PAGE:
Let’s talk about older adults and depression. According to the NIMH, the overall prevalence rate of depression in older adults overall (age 65+) is around one percent, which is considerably lower than estimates for their younger counterparts. That’s the good news. The bad news is that once you add the presence of physical ailments that might lead one to require hospitalization or home healthcare, prevalence rates rise to approximately 11 and 13 percent, respectively.
Depression is not a normal part of aging, and actually, is even more abnormal in older adults than in their younger adult counterparts! Also, memory loss is not a normal part of aging, either. There’s a connection between these two issues.
An interesting thing about major depression is that it expresses itself a bit differently in older adults than their younger counterparts. Before we get into that, let’s review the diagnostic criteria for clinical depression according to the DSM-IV (soon to be outmoded by the DSM-V, coming to academic bookstores near you).
As is the case with psychiatric disorders, you need to be diagnosed by having the requisite number of symptoms from all of the appropriate categories – a little from column A, a little from column B, etc. To be considered a major depressive episode, you need to be suffering from five or more of the following symptoms over a previous two-week period, AND two of the symptoms have to be either 1) depressed mood or 2) lack of pleasure:
1) depressed mood (“most of the day, nearly every day”)
2) lack of pleasure (AKA anhedonia)
3) weight loss or weight gain
4) insomnia or hypersomnia (sleeping too much or sleeping too little)
5) psychomotor agitation or retardation (speeding up or slowing down)
6) fatigue / lack of energy
7) feelings of worthlessness or guilt, low self-esteem
8) cognitive symptoms (memory problems, concentration problems)
9) Suicidal thoughts
Note a couple of things about the above. We can kind of group the symptoms into two groups – there’s so-called “neurovegetative symptoms,” or basically symptoms that relate to basic systems of the body, chiefly relating to the autonomic nervous system. These include changes in weight, changes in sleep, energy levels, and cognitive symptoms. Then there are the more “existential” symptoms of depression remaining.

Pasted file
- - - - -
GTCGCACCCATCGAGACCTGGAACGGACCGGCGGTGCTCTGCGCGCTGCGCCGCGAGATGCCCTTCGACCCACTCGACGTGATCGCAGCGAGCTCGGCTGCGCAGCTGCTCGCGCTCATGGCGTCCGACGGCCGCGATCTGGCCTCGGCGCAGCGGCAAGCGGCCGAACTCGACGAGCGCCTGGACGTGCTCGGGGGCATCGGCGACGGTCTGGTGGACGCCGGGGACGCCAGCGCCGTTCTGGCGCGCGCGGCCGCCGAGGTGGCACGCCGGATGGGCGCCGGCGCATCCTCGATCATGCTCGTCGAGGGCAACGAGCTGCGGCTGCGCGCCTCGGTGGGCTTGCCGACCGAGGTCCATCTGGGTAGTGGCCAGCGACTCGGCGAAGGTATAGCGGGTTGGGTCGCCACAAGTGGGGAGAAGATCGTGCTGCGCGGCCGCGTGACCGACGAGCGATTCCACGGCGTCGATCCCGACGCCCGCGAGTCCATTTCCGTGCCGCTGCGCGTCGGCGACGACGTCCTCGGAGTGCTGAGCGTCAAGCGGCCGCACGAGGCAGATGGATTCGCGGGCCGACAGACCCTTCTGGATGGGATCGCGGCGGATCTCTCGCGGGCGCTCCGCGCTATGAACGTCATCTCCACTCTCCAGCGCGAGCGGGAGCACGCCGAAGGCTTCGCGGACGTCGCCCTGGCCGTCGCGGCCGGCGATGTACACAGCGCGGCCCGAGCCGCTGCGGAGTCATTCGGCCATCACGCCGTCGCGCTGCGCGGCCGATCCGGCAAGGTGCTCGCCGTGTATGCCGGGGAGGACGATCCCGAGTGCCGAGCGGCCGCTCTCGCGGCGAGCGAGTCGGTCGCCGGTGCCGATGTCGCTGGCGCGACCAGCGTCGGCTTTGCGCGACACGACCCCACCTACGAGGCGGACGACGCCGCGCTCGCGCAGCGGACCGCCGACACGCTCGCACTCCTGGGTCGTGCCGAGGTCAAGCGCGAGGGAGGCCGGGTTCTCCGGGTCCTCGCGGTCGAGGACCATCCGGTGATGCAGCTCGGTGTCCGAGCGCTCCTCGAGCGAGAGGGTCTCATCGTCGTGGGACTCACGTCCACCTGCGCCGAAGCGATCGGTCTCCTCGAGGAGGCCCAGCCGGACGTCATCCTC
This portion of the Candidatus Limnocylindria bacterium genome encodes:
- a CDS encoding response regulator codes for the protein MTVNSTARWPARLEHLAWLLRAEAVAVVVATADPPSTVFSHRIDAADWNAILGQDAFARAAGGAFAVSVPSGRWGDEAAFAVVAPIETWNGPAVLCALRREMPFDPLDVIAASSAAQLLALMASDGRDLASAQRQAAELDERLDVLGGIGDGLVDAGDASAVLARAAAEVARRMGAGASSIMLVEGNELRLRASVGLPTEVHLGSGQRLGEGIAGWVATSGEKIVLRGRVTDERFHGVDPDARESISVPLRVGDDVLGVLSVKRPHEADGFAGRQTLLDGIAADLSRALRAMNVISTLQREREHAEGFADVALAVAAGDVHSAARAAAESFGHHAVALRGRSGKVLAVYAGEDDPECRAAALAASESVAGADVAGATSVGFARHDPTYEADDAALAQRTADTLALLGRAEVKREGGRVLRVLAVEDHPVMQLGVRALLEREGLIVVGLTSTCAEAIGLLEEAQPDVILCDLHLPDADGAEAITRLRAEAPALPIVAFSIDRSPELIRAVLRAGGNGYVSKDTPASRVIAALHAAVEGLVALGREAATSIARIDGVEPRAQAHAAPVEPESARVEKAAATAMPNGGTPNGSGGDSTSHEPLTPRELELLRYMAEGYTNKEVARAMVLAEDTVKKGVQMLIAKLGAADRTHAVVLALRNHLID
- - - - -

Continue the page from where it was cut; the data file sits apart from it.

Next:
Older adults suffering from depression tend to express it more readily with neurovegetative symptoms, as opposed to the more dramatic, existential symptoms of depression like suicidal thoughts, depression, or guilt feelings, which may not even be present at all in older adults. Oddly enough, one can actually suffer from depression and not even know one is depressed – a not-unimagineable scenario where one suffers from so-called “depression without sadness,” – not an uncommon picture of depression in older adults.
Let’s talk about what’s commonly referred to as so-called pseudodementia (what I prefer to call dementia syndrome of depression – more on that later). The idea behind this is that a sufferer, typically an older adult, has a major depressive episode and due to how depression tends to manifest itself in older adults, they get diagnosed with dementia. An unsophisticated primary care physician seeing an older adult complaining of withdrawal from activities, poor sleep, weight loss, and increasing forgetfulness (all the while denying depressed mood) might miss what’s actually going on here.
The interesting thing about so-called pseudodementia is that it’s not actually “pseudo” at all – I suppose the thinking here is that since the cause of the memory problems in the case of pseudodementia is not “organic” in nature (although the NIMH confidently disagrees with this, stating “Depressive illnesses are disorders of the brain”), it’s really “depression masquerading as dementia.”
But of course this isn’t really accurate, depending on how you think about it – the term “dementia” simply refers to the phenomenon of a sufferer who has significant deficits in cognitive functioning (e.g., such as memory plus one other important domain of functioning, such as language or attention), leading to significant deficits in social or occupational functioning. It’s a term that’s agnostic about causes – dementia can be caused by Alzheimer’s disease, strokes, medications, metabolic illnesses, and a whole host of other causes. It’s an umbrella term. Dementia can be stable, progressively declining, irreversible, and sometimes (as is the case with depression) – reversible. Therefore the term I believe is more accurate than pseudodementia, again, is dementia syndrome of depression, or DSD.
Of course, things become more complicated when you drill down into the phenomenon of late-life depression. Not only does it express itself differently, the presence of a depressive episode in an older adult also tends to be associated with an elevated risk of being later diagnosed with dementia. And, dementia tends to be associated with depression (particularly in the early stages). Still, this entire phenomenon is why it’s critical for any practitioner – if you’re working with an older adult and you suspect DSD, you need to aggressively treat this person for depression before you can definitively diagnose other causes of dementia (e.g., such as dementia secondary to Alzheimers Disease). In many cases, if the depression is successfully treated in a person suffering from dementia secondary to depression – the DSD lifts and the older adult is restored to baseline functioning.